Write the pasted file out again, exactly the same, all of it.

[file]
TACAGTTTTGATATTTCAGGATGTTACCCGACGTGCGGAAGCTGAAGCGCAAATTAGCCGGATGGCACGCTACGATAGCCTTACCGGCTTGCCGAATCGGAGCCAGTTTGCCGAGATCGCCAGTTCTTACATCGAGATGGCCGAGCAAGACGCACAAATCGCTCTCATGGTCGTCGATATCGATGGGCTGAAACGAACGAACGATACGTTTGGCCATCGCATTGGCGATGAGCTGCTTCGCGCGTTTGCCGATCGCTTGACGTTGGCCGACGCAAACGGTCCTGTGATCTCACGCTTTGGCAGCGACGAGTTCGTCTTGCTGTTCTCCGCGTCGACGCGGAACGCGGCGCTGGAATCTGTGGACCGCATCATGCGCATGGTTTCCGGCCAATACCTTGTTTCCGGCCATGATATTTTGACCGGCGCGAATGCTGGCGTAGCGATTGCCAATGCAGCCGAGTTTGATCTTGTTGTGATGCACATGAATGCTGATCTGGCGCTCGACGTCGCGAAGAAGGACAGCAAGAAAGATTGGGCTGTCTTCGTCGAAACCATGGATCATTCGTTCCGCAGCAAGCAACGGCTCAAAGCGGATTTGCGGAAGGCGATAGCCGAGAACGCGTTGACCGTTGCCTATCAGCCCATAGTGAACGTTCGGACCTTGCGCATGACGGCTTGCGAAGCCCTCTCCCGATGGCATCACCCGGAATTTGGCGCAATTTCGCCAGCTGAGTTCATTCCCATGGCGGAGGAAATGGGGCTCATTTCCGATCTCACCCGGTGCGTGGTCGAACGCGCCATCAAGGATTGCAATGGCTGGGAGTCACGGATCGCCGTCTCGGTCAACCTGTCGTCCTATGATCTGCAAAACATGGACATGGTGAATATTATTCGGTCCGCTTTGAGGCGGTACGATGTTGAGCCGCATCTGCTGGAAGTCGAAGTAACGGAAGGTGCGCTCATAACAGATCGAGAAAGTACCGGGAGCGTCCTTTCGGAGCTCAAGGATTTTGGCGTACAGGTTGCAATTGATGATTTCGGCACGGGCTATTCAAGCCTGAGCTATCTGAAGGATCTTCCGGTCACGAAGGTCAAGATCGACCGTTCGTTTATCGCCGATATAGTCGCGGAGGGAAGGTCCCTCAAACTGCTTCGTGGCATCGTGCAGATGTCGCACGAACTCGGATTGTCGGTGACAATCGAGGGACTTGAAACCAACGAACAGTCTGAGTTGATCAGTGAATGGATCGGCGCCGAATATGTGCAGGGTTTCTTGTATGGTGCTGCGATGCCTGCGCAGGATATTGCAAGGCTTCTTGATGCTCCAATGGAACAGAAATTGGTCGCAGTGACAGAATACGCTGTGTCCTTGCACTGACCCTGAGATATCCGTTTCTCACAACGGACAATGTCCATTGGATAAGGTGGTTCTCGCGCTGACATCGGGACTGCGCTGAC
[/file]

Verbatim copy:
TACAGTTTTGATATTTCAGGATGTTACCCGACGTGCGGAAGCTGAAGCGCAAATTAGCCGGATGGCACGCTACGATAGCCTTACCGGCTTGCCGAATCGGAGCCAGTTTGCCGAGATCGCCAGTTCTTACATCGAGATGGCCGAGCAAGACGCACAAATCGCTCTCATGGTCGTCGATATCGATGGGCTGAAACGAACGAACGATACGTTTGGCCATCGCATTGGCGATGAGCTGCTTCGCGCGTTTGCCGATCGCTTGACGTTGGCCGACGCAAACGGTCCTGTGATCTCACGCTTTGGCAGCGACGAGTTCGTCTTGCTGTTCTCCGCGTCGACGCGGAACGCGGCGCTGGAATCTGTGGACCGCATCATGCGCATGGTTTCCGGCCAATACCTTGTTTCCGGCCATGATATTTTGACCGGCGCGAATGCTGGCGTAGCGATTGCCAATGCAGCCGAGTTTGATCTTGTTGTGATGCACATGAATGCTGATCTGGCGCTCGACGTCGCGAAGAAGGACAGCAAGAAAGATTGGGCTGTCTTCGTCGAAACCATGGATCATTCGTTCCGCAGCAAGCAACGGCTCAAAGCGGATTTGCGGAAGGCGATAGCCGAGAACGCGTTGACCGTTGCCTATCAGCCCATAGTGAACGTTCGGACCTTGCGCATGACGGCTTGCGAAGCCCTCTCCCGATGGCATCACCCGGAATTTGGCGCAATTTCGCCAGCTGAGTTCATTCCCATGGCGGAGGAAATGGGGCTCATTTCCGATCTCACCCGGTGCGTGGTCGAACGCGCCATCAAGGATTGCAATGGCTGGGAGTCACGGATCGCCGTCTCGGTCAACCTGTCGTCCTATGATCTGCAAAACATGGACATGGTGAATATTATTCGGTCCGCTTTGAGGCGGTACGATGTTGAGCCGCATCTGCTGGAAGTCGAAGTAACGGAAGGTGCGCTCATAACAGATCGAGAAAGTACCGGGAGCGTCCTTTCGGAGCTCAAGGATTTTGGCGTACAGGTTGCAATTGATGATTTCGGCACGGGCTATTCAAGCCTGAGCTATCTGAAGGATCTTCCGGTCACGAAGGTCAAGATCGACCGTTCGTTTATCGCCGATATAGTCGCGGAGGGAAGGTCCCTCAAACTGCTTCGTGGCATCGTGCAGATGTCGCACGAACTCGGATTGTCGGTGACAATCGAGGGACTTGAAACCAACGAACAGTCTGAGTTGATCAGTGAATGGATCGGCGCCGAATATGTGCAGGGTTTCTTGTATGGTGCTGCGATGCCTGCGCAGGATATTGCAAGGCTTCTTGATGCTCCAATGGAACAGAAATTGGTCGCAGTGACAGAATACGCTGTGTCCTTGCACTGACCCTGAGATATCCGTTTCTCACAACGGACAATGTCCATTGGATAAGGTGGTTCTCGCGCTGACATCGGGACTGCGCTGAC